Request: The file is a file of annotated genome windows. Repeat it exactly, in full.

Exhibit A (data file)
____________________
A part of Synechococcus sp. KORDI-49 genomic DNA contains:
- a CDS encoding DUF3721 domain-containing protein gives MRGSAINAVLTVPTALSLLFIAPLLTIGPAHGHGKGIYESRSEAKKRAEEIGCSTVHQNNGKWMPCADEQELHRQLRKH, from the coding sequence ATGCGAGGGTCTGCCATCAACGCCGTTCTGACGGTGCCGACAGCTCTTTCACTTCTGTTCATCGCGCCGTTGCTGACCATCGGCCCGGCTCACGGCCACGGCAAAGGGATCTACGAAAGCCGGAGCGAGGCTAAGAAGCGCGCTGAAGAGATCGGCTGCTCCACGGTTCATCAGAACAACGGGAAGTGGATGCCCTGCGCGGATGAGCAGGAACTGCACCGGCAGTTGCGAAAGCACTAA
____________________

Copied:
A part of Synechococcus sp. KORDI-49 genomic DNA contains:
- a CDS encoding DUF3721 domain-containing protein gives MRGSAINAVLTVPTALSLLFIAPLLTIGPAHGHGKGIYESRSEAKKRAEEIGCSTVHQNNGKWMPCADEQELHRQLRKH, from the coding sequence ATGCGAGGGTCTGCCATCAACGCCGTTCTGACGGTGCCGACAGCTCTTTCACTTCTGTTCATCGCGCCGTTGCTGACCATCGGCCCGGCTCACGGCCACGGCAAAGGGATCTACGAAAGCCGGAGCGAGGCTAAGAAGCGCGCTGAAGAGATCGGCTGCTCCACGGTTCATCAGAACAACGGGAAGTGGATGCCCTGCGCGGATGAGCAGGAACTGCACCGGCAGTTGCGAAAGCACTAA